Shortcuts is unpredictable. If you use Keynote or Things you know what it means for clicks and keystrokes to perform actions that you expect to occur. Shortcuts is different and, as a result, frustrating to use. Several times I had to start over because I got into a state that I did not understand and could not escape. I also spent time trying to use actions to open folders automatically and failed. It seems funny to use shell scripts for a few steps, but that was the most straightforward way to open folders.

The research needed to figure out Shortcuts was mostly done using ChatGPT. It was helpful even when I was unclear about what to click on. I asked clarifying questions nad ChatGPT answered (and apologized)! All of a sudden searching on Google, scrolling results, clicking on a result, interpreting the unique page design, and scanning text for an answer feels antiquated.

Good luck making a shortcut. Let me know how it goes on Twitter 𝕏 Mastodon Threads!

Blot Website
November 3, 2023

RayMac on Kickstarter

RayCast on a desk

Nothing combines fun, functionality and just the right amount of nostalgia like the RayCue 128K. It looks like a miniature version of the iconic Apple Macintosh yet delivers modern features. A most versatile addition to your workspace, the RayCue 128K Pro boasts 14 docking ports, bluetooth speaker, and a cool display ready to show your favorite photos, time, date or any image you desire! Utilizing DisplayLink® technology, it also allows your computer to support 3 external displays. Plus, the RayCue 128K comes with a 7-port portable hub that looks just like a keyboard. It makes the perfect gift, office conversation piece or productivity splurge for anyone who remembers Apple’s early good old days!

Backed on Kickstarter! Can’t wait for this to arrive.

November 3, 2023

JPS Gallery

Office goals. Spotted on Minimalissimo. Designed by Deza Setién.

JPS Gallery

June 6, 2023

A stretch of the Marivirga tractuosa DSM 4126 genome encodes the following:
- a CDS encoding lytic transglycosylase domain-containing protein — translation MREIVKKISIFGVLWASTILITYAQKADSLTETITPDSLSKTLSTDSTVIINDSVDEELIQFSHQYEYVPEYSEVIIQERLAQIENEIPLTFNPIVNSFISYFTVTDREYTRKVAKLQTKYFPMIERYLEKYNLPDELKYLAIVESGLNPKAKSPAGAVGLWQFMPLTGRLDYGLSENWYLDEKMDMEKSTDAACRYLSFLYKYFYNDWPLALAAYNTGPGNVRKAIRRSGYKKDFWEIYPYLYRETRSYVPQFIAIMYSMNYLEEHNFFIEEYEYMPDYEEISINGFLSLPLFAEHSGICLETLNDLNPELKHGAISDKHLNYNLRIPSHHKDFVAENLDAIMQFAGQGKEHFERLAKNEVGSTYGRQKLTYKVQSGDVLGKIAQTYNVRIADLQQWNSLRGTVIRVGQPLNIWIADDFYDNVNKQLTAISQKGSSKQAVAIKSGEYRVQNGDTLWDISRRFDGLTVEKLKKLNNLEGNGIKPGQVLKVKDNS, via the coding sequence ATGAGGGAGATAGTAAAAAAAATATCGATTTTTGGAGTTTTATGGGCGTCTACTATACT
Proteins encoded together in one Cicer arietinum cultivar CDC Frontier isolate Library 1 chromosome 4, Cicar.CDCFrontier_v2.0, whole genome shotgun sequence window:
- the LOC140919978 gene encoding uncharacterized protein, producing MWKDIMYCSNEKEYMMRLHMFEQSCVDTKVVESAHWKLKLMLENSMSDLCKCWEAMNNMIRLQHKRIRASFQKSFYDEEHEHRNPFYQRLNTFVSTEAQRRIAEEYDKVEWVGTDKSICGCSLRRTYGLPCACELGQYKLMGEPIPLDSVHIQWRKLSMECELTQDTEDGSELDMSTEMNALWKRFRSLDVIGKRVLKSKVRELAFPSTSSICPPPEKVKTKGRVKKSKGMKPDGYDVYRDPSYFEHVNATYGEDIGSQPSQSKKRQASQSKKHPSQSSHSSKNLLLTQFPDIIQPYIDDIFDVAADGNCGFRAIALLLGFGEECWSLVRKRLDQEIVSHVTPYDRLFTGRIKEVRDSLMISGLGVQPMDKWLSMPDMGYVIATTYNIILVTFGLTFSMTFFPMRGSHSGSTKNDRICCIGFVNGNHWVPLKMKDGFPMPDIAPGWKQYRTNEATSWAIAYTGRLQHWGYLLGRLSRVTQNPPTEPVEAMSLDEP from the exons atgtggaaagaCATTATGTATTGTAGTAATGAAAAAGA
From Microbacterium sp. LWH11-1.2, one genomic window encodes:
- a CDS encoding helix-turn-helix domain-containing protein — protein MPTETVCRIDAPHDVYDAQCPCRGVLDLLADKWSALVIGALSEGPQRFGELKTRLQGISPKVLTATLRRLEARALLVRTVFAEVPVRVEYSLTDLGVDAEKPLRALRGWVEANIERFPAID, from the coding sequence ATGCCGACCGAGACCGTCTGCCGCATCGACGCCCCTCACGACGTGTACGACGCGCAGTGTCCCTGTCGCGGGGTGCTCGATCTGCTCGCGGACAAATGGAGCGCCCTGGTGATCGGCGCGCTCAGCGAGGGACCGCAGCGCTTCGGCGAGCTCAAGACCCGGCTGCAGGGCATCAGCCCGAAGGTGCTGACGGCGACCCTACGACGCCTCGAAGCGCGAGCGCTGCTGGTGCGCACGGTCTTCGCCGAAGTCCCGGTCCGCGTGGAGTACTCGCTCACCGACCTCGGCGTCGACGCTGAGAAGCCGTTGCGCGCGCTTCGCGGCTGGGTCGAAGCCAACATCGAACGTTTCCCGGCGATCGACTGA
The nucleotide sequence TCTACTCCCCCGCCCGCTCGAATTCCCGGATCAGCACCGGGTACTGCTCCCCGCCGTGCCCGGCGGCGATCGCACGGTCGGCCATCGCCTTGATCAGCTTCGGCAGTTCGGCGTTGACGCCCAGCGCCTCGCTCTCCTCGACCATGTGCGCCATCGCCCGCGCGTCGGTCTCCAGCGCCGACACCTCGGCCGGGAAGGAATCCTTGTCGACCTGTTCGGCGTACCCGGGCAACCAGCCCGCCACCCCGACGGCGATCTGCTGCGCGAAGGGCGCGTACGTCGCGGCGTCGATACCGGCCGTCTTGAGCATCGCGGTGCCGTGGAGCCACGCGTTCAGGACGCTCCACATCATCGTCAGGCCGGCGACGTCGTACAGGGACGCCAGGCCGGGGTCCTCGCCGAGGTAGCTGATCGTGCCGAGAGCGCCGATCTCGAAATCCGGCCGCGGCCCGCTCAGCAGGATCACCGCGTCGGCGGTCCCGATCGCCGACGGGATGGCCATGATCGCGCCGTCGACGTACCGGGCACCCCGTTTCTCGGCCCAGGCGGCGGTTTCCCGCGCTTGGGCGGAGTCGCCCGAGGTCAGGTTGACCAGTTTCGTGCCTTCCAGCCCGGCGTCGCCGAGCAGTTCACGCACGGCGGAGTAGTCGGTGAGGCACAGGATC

Apple Collection List

In 2011 I started collecting a few Apple products when a coworker who once worked at Apple gave me his QuickTake 150 and 200. I proudly displayed these on my desk and slowly added to the collection with an eMate, Newton, PowerCD Player, and a Cube.

My desk at iControl Networks. Shot on an iPhone 4 in 2011.

Over the past thirteen years the collection has grown through eBay purchases, Craigslist purchases, and friends/family who discover old products in a basement. Apple has made many products since 1976, and I certainly do not intend to own all of them. (Remember the Performa line? Yikes.) When considering adding something to the collection I run through the following questions:

  • Did I use one at home, school, or a friend’s house?
  • Is this product aesthetically pleasing?
  • Is this product important in Apple’s history?

I promise this makes sense in my head.

Recently I realized that I had never documented what I owned and what I hope to acquire in the future. Well, my Apple Collection is ready to share. Let me know if I’m missing anything. Soon I will clean everything throughly and take a few photos of the museum in the garage (the only place I’m allowed to display everything naturally).

Apple iPhone iPad iPod Mac
May 31, 2023

Lovers Magazine Interview

Last month I received a DM on Twitter asking if I would like to be interviewed for Lovers Magazine. Naturally I was thrilled and delighted. After many revisions, a few photo shoots of my desk, and some taste input from Remy, I was finally ready to publish. Enjoy!

May 19, 2023

iTunes Music Store 20th Anniversary

My relationship with music has evolved throughout my life as a result of new formats, devices, and services. My taste, however, has largely remained the same thanks to a few select rappers and groups. There’s a reason no one asks me to select the music during a dinner party.

I started with cassette tapes. I recall receiving an MC Hammer tape as a gift and not really understanding the point of listening to music. It was fun for a few minutes, but then I would get bored and go back to Legos. Eventually I discovered that one could record songs onto blank cassette tapes from the radio to create custom mixes although that introduced ads and babbling from DJs.